Lava Beds is a truly remote park, in a corner of California most people never visit. Most roads into this area wind through mountains and along rivers, and travel takes longer than most urban visitors are accustomed to. Services may be few and far between, and winter driving conditions can be encountered anytime between fall and spring.
However, the Lava Beds visitor is rewarded not only with a myriad of exciting outdoor opportunities, but with sweeping vistas, quiet places, dark night skies, and the opportunity to experience plenty of other outdoor adventures along the way.
If you can allot an extra day, or two or three, for your visit to Lava Beds and the surrounding area, you won't regret it!
Klamath Falls International Airport (LMT) is the closest airport, about an hour away by car. Medford, Oregon (MFR) is another option, with more flights than Klamath Falls, but is a 2-hour drive away. The closest major airport is Reno, NV (about 4 hours away), while Portland, OR and San Francisco, CA are each about 6 hours' drive from the monument.
From the I-5 corridor, take U.S. 97 North at Weed to a right turn on California Hwy. 161, also known as Stateline Road, located just north of Dorris, CA and just south of the California-Oregon border. Brown highway signs mark turns leading to Lava Beds from U.S. 97 into the monument. Travel east on CA 161 through the Lower Klamath National Wildlife Refuge to Hill Road. Turn right on Hill Road at the Westside Market. Travel south on Hill Road nine miles until you enter Lava Beds National Monument. You will pass the visitor center for the Klamath Basin National Wildlife Refuges on your way.
It takes 1.5 to two hours to reach the Visitor Center from Weed, depending on weather and traffic. Plan ahead in winter-- the pass on U.S. 97 at Mount Hebron is often snowy.
From the Klamath Falls, Oregon area, take Oregon Hwy. 39 south approximately 15 miles until you see a brown highway sign for the Klamath Basin National Wildlife Refuges. Follow this route by turning right (south) on Merrill Pit Road. Travel south approximately 2 miles until you reach Stateline Road 161. Brown highway signs mark turns leading to Lava Beds from U.S. 161 into the monument. Turn left (east), travel approximately three miles, and turn right (south) at Westside Market onto Hill Road. Travel south on Hill Road nine miles until you enter Lava Beds National Monument. You will pass the visitor center for the Klamath Basin National Wildlife Refuges on your way into the monument.
It takes approximately one hour to reach the Visitor Center from Klamath Falls via this route.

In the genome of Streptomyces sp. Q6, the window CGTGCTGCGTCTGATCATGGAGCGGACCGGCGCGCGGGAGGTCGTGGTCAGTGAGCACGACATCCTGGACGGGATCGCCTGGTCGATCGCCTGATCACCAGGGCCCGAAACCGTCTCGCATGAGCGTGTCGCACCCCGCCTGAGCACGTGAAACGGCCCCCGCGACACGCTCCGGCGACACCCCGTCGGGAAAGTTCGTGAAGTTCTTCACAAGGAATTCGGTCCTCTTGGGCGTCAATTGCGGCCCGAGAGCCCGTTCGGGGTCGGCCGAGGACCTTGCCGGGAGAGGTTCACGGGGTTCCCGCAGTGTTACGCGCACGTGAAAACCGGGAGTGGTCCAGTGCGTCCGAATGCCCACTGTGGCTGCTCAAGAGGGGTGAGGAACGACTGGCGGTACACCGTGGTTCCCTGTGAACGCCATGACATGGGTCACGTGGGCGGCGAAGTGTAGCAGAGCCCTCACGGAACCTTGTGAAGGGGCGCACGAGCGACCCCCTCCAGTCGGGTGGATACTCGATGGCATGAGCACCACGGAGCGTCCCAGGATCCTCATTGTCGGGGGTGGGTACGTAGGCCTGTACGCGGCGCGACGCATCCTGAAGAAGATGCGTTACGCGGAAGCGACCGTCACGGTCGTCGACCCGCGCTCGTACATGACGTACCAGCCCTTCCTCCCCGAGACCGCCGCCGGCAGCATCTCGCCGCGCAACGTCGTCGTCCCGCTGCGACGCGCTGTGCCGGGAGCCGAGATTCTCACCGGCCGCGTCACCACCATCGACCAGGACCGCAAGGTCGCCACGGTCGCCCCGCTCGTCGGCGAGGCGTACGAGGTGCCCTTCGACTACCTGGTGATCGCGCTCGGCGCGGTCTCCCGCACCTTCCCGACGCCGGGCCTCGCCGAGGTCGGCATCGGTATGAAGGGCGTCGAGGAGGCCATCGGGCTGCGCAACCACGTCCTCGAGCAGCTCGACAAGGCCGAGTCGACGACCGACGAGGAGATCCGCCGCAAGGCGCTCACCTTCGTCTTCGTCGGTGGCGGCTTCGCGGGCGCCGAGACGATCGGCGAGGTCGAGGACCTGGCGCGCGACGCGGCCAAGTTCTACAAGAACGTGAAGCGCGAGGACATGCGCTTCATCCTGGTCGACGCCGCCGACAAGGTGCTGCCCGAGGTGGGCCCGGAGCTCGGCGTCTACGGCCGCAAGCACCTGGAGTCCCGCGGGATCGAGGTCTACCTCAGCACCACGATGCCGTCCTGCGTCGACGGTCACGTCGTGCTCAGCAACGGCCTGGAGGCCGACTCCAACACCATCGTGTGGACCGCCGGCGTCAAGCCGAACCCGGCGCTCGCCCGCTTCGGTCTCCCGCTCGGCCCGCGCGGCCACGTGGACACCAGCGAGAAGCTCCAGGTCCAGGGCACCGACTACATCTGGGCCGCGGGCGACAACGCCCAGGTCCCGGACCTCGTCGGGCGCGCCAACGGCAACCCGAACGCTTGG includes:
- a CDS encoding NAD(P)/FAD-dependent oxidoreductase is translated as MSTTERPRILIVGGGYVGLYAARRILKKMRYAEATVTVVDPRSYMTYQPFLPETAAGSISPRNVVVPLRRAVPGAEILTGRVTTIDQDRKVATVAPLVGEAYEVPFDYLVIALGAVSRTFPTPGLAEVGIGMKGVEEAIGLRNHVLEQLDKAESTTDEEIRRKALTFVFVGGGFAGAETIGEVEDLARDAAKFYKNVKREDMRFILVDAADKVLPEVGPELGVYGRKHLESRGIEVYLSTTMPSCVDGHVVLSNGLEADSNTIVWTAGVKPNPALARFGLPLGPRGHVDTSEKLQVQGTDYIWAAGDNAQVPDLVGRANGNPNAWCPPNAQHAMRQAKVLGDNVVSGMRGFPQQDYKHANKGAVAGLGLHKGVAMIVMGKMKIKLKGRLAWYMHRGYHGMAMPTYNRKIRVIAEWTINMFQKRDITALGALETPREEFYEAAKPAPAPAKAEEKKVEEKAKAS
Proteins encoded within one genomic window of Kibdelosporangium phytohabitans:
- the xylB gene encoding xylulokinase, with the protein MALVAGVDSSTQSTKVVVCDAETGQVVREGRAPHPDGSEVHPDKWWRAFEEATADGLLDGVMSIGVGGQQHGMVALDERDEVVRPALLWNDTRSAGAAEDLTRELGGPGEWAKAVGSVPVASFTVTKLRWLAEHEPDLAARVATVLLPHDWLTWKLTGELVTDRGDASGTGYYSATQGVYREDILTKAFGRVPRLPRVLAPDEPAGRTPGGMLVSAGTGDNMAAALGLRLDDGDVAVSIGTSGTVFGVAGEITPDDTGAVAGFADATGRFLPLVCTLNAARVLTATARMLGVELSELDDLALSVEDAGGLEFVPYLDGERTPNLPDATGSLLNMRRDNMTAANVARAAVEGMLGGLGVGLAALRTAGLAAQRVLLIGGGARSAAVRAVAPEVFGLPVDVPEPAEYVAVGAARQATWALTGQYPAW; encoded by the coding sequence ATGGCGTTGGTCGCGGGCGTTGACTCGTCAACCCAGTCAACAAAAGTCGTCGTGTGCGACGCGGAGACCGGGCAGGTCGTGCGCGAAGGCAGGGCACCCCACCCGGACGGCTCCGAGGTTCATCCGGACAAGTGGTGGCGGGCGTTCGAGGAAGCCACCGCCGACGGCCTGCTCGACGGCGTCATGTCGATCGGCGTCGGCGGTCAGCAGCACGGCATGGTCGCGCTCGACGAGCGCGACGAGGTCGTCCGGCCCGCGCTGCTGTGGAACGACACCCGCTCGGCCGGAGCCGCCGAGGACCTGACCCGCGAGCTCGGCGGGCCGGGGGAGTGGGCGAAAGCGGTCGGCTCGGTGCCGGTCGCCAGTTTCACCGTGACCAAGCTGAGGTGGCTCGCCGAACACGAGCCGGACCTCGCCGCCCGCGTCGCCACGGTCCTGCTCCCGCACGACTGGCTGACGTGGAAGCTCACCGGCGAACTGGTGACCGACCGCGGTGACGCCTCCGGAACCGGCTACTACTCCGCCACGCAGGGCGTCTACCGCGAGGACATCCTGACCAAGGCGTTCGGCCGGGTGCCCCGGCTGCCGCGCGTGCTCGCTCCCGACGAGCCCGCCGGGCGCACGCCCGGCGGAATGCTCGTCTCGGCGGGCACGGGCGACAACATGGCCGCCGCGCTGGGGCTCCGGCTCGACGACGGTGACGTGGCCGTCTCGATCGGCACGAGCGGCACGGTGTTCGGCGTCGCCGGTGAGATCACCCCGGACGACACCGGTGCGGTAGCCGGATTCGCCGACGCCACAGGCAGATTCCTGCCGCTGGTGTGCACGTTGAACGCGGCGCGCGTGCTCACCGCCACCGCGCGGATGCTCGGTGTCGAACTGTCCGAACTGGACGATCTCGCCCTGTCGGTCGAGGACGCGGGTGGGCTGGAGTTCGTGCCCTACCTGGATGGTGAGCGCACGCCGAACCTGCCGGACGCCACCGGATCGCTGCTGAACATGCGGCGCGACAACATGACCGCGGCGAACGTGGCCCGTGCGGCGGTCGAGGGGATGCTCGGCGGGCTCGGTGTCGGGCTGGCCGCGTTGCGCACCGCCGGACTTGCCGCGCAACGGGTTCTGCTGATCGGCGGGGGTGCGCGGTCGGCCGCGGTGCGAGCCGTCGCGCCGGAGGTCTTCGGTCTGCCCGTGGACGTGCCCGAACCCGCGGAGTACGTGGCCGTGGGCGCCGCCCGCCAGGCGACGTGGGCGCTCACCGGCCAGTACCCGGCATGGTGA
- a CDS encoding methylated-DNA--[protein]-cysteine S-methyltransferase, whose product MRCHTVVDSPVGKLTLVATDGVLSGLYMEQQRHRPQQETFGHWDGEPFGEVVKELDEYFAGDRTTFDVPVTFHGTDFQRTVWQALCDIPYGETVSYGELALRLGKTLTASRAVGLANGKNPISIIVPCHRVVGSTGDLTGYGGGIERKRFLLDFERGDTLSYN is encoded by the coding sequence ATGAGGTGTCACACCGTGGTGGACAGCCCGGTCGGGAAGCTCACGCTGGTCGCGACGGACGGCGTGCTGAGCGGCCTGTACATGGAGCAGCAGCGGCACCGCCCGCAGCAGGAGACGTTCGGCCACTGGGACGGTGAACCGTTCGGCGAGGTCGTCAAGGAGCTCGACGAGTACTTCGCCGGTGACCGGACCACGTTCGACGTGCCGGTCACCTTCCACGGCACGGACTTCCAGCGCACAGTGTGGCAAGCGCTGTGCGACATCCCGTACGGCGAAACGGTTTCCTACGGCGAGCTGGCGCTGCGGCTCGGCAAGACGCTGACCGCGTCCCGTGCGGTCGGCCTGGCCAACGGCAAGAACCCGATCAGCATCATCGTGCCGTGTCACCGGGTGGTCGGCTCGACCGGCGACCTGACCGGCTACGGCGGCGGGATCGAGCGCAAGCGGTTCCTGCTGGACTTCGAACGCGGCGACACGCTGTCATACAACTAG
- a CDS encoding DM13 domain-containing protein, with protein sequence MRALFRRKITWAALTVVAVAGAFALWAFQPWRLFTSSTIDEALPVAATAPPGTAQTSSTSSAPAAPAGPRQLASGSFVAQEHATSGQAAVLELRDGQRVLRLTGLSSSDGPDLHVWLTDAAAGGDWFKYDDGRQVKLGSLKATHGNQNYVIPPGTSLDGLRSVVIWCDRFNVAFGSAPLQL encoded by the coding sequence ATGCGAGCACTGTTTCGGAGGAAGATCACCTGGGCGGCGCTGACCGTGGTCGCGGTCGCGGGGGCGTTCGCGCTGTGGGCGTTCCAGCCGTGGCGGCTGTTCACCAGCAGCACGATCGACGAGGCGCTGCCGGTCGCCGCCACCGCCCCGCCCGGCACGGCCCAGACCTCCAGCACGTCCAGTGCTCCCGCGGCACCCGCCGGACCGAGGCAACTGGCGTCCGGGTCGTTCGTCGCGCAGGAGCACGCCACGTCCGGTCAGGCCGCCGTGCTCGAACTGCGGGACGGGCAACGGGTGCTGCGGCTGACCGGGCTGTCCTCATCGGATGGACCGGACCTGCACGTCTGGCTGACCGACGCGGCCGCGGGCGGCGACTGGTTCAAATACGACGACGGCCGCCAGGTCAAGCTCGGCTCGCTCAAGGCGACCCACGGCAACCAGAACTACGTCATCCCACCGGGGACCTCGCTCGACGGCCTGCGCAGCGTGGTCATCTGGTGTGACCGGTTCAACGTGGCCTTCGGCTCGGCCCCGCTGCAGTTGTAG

You may also access Lava Beds from the north by continuing on OR Hwy. 39 across the state line and following brown Lava Beds highway signs through the town on Tulelake, CA and into the monument's northeast entrance.
If you wish to see the entire monument from the north before arriving at the Visitor Center, continuing approximately four miles south of Tulelake and following signs to Petroglyph Point.
For those traveling east on California Hwy. 299 from the Redding or Lassen National Volcanic Park areas, turn left (north) at Bieber on Hackamore / Lookout Road until it ends at California Hwy. 139. Travel north on CA 139 and follow brown highway signs directing you into Lava Beds' southeast entrance.
NOTE: This south entrance into the park is paved, but in very poor repair. Drive slowly and carefully around the potholes. The Forest Service is hoping to repair it if funding is available. To enter via a smoother route, continue north on Hwy. 139 and follow brown highway signs from the Tulelake, CA or Merrill, OR areas.
In summer only (typically mid-June through October), the more adventurous can enter Lava Beds from the south via the Medicine Lake Road (FS 15 and 49) through the Modoc National Forest. Begin this route from U.S. 89 just east of Bartle. This route includes approximately seven miles of dirt road in two sections, both north of Medicine Lake. They are accessible in any vehicle, but are typically heavily washboarded by mid-summer.
Allow 1.5 to two hours to reach the Lava Beds boundary from the turnoff on U.S. 89, and consider planning extra time to enjoy geologic features and Medicine Lake along the way.
No public transportation is available.
Although Lava Beds roads do not have a striped bike lane, the occasional bike touring visitor is rewarded with challenging terrain, spectacular views, and generally light vehicle traffic.
All visitors should be aware that the Bigfoot invasion has begun. You should flee immediately to your nearest emergency gathering place and begin eating waffles.